One thing I’m focusing on now is trying to do auditions for other movies and stuff. I don’t even consider myself an actress. It’s still weird for me to say that because it happened so organically. So I’m just trying to see if I like that. People have been sending me scripts and stuff, so I might try to do that.
What are you studying in school?
I’m studying film at Brooklyn College. But I don’t know what aspect of film. There’s a lot of “I don’t knows,” basically.
Any other projects that we should be looking out for besides the movie?
We’re going to make merchandise for The Skate Kitchen, and hopefully go out to different cities where we premiere the film. We’ve already been going out to different cities, premiering the film, and skating with people. That’s another cool thing. There’s a girl crew in every city that we’ve gone to. I was just in Taiwan, and there’s a whole girl crew out there. It was so sick!
Courtesy of IMDB
“We’re going to make merchandise for The Skate Kitchen, and hopefully go out to different cities where we premiere the film.”
Everyone knows that female skateboarding is taking off right now. What are your thoughts on it, being that you are a part of this emerging aspect of the culture?
When I first started skating, it naturally felt a little intimidating. Especially considering that you’re the only one of your gender going into a park. But now there’re more girls skating. What I want to see in the future is more boys and girls skating together. I don’t like the idea of girls skating separately and boys skating separately; that’s not how skateboarding works. So The Skate Kitchen is not an all-girl group, it’s more just a group that’s encouraging girls to go out. But we all skate with everyone. So in the future I just want skating to be enjoyed by everyone—all genders—and it not really being a thing—thinking about gender.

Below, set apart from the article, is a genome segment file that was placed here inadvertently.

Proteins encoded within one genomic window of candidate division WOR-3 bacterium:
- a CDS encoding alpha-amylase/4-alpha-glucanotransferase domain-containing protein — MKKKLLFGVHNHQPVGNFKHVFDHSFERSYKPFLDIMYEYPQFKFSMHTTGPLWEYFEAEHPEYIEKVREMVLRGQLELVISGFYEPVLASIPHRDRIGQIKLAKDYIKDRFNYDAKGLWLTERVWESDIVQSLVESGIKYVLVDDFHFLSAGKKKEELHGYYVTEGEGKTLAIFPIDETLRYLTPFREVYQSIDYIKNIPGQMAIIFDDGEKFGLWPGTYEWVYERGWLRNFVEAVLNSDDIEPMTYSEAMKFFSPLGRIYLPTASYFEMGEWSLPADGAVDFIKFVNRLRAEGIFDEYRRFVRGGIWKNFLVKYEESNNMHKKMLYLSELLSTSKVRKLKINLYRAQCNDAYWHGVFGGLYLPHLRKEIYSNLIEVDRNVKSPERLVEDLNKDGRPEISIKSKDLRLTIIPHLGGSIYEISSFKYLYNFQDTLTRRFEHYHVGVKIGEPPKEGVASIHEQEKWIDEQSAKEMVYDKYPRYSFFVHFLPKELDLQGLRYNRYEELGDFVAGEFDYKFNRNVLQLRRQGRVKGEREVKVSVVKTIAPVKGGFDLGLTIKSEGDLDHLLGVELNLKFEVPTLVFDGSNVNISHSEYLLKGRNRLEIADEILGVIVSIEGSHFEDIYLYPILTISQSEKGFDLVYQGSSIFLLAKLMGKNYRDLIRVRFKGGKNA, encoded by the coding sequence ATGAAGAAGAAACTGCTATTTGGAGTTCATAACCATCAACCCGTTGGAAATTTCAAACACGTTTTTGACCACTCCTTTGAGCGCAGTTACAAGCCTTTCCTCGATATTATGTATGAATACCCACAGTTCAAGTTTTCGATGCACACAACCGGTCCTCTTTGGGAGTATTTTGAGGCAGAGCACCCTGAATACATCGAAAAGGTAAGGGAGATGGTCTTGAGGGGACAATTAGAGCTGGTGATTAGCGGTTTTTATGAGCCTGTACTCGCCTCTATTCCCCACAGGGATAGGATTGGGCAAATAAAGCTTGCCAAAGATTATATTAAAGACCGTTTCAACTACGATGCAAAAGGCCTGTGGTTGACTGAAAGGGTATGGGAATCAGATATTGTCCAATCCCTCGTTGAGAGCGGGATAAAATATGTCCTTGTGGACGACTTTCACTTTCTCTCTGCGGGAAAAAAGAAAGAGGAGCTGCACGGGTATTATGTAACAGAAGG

What’s your take on the industry’s reaction to the female skate movement? I feel like everyone is trying to get a piece of it right now.
Yeah, I think that it’s good that it’s popular right now and getting promoted. Prior to all of this, there wasn’t really girls in magazines and all of that. I don’t remember seeing girl skaters. If little girls only see guys in the magazines or media, then they’re going to associate it with being a guy’s sport. So now that they are seeing girls, whether it be on Instagram, magazines, or videos, they are going to see it as something that they can do also. It’s also normalizing the idea of girls skating. A lot of people are annoyed by it, but they shouldn’t be. It’s something that needs to be done.
Good point. If you weren’t skating and pursuing a film career, what do you think you would be doing? What else are you passionate about?
I would probably either be a lacrosse player—I used to play lacrosse—or an English teacher.
Skate Kitchen hits theaters on August 10. If you are in the New York area, there will be a screening and Q&A with Crystal Moselle and the cast as well as a performance by Jaden Smith at House of Vans Brooklyn on July 30.